Changes in Internal Control over Financial Reporting. 

There were no changes in our internal control over financial reporting during the quarter ended September 30, 2019, which materially affected, or were reasonably likely to materially affect, our internal control over financial reporting.


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PART II - OTHER INFORMATION
Item 1. Legal Proceedings

We are party to lawsuits arising in the ordinary course of our business, including, but not limited to, commercial disputes, personal injury claims, royalty claims, property damage claims and contract actions. We cannot predict the outcome of any such lawsuits with certainty, but management does not currently believe that any pending or threatened legal matters will have a material adverse impact on our financial condition.

Due to the nature of our business, we are, from time to time, involved in other routine litigation or subject to disputes or claims related to our business activities, including workers’ compensation claims and employment related disputes. In the opinion of our management, none of these other pending litigation disputes or claims against us, if decided adversely, will have a material adverse effect on our financial condition, cash flows or results of operations.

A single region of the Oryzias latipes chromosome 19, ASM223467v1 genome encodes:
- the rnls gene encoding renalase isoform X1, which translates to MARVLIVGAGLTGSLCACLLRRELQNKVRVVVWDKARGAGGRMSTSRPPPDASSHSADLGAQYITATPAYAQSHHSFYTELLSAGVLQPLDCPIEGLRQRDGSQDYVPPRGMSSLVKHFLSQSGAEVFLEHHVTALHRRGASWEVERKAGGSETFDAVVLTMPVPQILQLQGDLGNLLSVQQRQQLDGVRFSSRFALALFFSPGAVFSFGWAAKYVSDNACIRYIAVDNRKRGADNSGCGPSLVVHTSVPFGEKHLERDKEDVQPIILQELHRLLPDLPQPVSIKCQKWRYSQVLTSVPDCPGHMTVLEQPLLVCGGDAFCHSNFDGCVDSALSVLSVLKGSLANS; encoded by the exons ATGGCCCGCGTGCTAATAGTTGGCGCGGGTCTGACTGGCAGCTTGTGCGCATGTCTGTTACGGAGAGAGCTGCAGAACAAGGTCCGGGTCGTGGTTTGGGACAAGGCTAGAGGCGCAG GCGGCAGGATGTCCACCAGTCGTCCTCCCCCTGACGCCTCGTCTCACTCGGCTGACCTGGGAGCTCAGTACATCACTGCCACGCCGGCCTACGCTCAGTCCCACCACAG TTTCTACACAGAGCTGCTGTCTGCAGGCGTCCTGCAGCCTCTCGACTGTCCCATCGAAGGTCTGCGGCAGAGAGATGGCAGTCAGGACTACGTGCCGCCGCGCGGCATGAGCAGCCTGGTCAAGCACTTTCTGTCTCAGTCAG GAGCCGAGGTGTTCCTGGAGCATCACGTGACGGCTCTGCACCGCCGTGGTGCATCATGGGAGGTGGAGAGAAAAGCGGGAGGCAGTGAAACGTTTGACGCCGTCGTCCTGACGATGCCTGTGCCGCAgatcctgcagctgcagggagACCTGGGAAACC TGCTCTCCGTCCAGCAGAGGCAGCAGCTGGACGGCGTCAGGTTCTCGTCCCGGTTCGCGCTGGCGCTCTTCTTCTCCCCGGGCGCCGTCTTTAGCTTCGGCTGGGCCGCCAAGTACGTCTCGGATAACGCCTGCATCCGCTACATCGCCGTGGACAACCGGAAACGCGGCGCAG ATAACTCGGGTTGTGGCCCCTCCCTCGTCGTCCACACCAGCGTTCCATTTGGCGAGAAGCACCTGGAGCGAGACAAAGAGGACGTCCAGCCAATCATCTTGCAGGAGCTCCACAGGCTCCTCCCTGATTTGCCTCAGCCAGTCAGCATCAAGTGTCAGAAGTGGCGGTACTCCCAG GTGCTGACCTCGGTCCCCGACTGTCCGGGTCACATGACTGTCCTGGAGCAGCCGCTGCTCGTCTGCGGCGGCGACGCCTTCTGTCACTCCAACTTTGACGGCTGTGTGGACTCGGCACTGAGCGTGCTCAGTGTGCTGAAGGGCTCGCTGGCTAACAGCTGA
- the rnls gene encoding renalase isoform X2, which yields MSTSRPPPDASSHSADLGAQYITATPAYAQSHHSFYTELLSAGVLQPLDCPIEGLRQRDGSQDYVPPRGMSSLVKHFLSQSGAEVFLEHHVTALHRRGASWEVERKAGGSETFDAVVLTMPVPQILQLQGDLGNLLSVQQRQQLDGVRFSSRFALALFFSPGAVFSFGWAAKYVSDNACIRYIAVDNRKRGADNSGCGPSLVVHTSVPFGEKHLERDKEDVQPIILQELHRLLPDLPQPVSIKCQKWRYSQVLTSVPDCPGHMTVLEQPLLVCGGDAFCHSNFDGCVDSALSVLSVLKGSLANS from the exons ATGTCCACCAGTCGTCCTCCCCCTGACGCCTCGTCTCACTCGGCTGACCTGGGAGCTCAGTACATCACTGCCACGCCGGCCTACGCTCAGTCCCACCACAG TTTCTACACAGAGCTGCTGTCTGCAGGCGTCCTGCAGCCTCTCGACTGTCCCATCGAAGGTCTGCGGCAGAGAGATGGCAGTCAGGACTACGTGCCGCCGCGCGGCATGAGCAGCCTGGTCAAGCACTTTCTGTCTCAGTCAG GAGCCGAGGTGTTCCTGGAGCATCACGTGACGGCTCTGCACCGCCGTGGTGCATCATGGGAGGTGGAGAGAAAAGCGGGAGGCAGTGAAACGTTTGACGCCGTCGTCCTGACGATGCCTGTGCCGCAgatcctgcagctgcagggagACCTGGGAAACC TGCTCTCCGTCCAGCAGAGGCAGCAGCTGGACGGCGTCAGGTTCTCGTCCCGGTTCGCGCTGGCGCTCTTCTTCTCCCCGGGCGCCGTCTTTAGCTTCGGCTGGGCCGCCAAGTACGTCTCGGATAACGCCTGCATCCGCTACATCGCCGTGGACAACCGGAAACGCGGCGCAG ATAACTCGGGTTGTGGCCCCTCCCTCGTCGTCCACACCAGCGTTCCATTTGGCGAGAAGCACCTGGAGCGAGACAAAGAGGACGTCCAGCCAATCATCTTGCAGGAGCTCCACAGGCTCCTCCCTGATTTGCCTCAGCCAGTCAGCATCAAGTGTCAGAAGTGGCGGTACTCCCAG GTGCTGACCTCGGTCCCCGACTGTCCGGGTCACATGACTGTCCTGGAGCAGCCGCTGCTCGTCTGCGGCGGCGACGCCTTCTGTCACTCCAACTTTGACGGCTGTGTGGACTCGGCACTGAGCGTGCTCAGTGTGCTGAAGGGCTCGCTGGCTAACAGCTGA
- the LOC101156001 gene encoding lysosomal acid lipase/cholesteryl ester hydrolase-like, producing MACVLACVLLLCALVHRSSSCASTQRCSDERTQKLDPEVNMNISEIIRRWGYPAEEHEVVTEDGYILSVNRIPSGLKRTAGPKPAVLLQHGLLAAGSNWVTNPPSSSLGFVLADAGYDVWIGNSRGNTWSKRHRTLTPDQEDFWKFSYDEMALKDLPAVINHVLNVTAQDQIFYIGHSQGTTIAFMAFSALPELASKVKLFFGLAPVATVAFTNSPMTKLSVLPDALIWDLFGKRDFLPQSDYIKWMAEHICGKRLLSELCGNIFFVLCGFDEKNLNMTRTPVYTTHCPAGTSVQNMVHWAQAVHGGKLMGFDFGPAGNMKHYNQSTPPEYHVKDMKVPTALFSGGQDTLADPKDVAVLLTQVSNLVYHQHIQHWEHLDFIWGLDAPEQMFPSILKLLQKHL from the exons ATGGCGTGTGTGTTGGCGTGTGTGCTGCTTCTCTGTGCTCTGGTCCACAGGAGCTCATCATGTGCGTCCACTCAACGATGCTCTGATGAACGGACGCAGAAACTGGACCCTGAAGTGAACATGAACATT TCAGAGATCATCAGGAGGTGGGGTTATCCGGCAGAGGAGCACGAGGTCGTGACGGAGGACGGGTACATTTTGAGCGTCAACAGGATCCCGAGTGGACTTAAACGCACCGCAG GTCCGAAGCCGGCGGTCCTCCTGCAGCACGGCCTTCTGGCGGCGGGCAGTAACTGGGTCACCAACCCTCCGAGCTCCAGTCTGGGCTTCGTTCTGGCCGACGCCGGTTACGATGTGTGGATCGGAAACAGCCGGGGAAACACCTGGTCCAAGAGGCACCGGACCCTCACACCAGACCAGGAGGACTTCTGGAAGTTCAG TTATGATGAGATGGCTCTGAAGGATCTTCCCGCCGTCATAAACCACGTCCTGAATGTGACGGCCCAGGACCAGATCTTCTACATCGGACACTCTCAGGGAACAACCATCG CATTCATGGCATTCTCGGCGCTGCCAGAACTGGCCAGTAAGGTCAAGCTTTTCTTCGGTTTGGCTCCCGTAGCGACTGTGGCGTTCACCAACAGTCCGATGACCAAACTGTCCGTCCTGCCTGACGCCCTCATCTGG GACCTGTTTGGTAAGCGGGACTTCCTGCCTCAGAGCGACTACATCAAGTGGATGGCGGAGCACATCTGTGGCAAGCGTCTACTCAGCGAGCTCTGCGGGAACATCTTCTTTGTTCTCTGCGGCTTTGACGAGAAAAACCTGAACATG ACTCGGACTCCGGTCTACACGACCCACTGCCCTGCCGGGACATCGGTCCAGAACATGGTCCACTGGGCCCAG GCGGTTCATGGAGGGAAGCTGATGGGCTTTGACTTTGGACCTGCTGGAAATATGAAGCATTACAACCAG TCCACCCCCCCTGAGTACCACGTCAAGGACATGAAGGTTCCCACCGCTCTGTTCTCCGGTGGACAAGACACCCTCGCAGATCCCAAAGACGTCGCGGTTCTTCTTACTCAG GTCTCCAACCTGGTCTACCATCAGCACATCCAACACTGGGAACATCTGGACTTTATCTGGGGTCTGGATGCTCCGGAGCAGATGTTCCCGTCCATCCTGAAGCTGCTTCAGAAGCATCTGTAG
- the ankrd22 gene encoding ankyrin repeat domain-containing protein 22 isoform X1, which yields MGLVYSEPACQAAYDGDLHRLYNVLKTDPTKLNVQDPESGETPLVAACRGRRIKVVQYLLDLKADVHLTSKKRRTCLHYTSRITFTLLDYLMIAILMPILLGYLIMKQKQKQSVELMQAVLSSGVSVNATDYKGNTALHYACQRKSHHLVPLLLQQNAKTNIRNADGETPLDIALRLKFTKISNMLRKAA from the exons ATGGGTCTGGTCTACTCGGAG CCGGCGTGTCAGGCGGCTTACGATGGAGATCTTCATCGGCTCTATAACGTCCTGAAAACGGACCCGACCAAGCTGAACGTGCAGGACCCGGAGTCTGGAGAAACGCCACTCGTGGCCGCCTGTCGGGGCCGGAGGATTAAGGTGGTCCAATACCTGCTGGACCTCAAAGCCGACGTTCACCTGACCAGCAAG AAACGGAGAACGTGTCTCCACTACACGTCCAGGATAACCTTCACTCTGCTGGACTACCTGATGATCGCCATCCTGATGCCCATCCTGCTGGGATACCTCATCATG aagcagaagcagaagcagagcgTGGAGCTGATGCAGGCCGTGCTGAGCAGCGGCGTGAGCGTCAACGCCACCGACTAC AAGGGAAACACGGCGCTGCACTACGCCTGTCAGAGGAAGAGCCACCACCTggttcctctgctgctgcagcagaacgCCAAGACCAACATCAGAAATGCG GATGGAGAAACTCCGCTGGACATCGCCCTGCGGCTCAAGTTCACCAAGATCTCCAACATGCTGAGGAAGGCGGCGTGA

We previously self-disclosed to the Oklahoma Department of Environmental Quality (“ODEQ”) potential violations related to the failure to obtain air permits and to perform equipment leak inspections as required by applicable regulations at certain of our facilities. We are currently in the process of negotiating a resolution of these issues with the ODEQ. No penalty amount has been proposed; however, we do not believe that the resolution will have a material adverse effect on our financial condition, cash flows or results of operations.

Item 1A. Risk Factors

In addition to the other information set forth in this Quarterly Report, you should carefully consider the risk factors and other cautionary statements described under the heading “Risk Factors” included in our Annual Report on Form 10-K and our Quarterly Reports on Form 10-Q, which could materially affect our business, financial condition or future results. Additional risks and uncertainties not currently known to us or that we currently deem to be immaterial also may materially adversely affect our business, financial condition or future results. There have been no material changes in our risk factors from those described in the Annual Report on Form 10-K and the Quarterly Reports on Form 10-Q for the periods ended March 31, 2019 and June 30, 2019, except as set forth below.